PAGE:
And, lack of landmarks aside, what a sea it is. Green tinted vine caves, where thieving sea-monkeys, bombfish, their nests, and an ancient alien signal reside. The “smokestacks”, where thermal vents, giant mantis-shrimp (complete with punching action), and the first of the Big Boys resides. The forests of creepvine remain entrancing (and confusing), the coral chasm is a place of beauty, and the frozen underside of a glacier is a dangerous place where the smallest things can and will hurt you reside.

Guess where an important early game plotpoint resides? Nah, I’m kidding. It’s actually in a cave in the coral chasm.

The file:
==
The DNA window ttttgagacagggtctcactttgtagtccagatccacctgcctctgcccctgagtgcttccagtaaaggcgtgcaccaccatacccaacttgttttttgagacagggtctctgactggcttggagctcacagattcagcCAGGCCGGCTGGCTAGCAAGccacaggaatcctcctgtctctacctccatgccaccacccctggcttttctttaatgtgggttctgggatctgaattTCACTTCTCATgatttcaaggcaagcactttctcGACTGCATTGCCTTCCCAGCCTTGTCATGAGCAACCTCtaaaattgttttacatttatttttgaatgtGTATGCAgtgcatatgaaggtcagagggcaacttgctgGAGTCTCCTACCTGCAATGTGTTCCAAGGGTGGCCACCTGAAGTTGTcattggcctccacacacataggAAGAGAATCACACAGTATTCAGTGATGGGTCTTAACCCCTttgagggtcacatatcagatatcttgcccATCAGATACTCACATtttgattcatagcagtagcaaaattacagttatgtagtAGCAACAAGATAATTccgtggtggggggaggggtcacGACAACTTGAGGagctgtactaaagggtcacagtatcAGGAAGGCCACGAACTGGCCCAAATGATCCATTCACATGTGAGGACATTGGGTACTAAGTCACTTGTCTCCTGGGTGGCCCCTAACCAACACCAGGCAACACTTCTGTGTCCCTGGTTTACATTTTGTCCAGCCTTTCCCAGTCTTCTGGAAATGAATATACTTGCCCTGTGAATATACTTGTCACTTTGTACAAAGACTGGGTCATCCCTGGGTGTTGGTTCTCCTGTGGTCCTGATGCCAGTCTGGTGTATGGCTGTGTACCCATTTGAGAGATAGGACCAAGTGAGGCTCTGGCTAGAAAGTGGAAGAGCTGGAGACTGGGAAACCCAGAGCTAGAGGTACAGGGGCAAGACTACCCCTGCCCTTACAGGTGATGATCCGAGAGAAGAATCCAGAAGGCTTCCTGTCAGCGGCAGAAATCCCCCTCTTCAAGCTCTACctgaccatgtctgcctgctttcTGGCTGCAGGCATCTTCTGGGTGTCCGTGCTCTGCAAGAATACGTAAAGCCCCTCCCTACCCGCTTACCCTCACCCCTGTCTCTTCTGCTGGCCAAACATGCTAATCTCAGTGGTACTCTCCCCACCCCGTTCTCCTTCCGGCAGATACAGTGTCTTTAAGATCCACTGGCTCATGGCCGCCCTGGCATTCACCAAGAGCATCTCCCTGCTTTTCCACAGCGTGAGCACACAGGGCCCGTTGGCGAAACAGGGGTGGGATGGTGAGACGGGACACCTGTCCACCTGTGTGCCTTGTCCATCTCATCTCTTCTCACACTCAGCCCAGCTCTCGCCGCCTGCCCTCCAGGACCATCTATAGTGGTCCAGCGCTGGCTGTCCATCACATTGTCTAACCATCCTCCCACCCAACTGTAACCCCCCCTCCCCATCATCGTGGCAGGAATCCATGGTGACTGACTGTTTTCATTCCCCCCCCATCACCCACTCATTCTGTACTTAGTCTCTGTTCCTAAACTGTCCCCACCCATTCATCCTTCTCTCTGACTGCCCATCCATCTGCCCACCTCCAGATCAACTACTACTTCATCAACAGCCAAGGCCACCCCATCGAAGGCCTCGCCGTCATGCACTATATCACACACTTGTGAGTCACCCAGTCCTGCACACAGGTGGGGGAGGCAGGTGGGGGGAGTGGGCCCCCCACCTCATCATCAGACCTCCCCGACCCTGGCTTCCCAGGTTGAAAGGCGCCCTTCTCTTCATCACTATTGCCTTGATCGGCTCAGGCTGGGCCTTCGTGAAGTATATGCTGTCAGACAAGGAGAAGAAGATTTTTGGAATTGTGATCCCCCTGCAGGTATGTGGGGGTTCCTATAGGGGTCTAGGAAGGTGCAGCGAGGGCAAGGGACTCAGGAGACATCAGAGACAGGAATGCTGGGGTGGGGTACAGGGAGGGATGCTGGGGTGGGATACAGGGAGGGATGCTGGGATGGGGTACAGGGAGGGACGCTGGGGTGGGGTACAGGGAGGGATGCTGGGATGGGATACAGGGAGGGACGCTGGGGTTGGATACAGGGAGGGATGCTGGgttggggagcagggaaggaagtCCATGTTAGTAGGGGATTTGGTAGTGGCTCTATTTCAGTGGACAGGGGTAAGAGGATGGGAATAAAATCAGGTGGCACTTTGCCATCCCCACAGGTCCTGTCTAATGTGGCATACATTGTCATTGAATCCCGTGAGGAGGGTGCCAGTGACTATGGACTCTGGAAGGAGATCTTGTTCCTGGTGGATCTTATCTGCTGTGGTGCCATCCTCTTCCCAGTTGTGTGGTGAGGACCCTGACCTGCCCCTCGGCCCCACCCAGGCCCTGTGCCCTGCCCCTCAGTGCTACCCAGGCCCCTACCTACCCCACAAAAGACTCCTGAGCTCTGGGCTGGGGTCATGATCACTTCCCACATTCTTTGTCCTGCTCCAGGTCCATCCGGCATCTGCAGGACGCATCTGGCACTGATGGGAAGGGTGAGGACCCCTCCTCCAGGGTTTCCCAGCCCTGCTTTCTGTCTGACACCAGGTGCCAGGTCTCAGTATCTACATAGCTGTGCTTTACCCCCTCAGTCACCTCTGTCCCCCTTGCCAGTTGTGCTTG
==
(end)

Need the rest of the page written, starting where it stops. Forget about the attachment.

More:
Anyway, aesthetically, the game remains as on point as its predecessor. Underwater is beautiful, the UX remains pretty much unchanged, the neofuturist look of everything gives our intrusion a sterile feel, just as it did in the last game, and yes, the dystopian messaging of how Alterra is colonialist and crapitalist as fuck remains, although nowhere near as obvious at the beginning as it was in the earlier story version.

Yes. Alan the Alien. I fail to see why this is strange, Robin the Human-But-Not-Bird.

Overall, I’d still say that if you love the idea of survival and crafting in an alien ocean world appeals, or you enjoyed the original Subnautica, that Below Zero is worth it.

But when, like me, you remember the bright eyed and bushy tailed Robin who was thrust into WTF and somehow still remained optimistic? Well, you don’t enjoy it as much.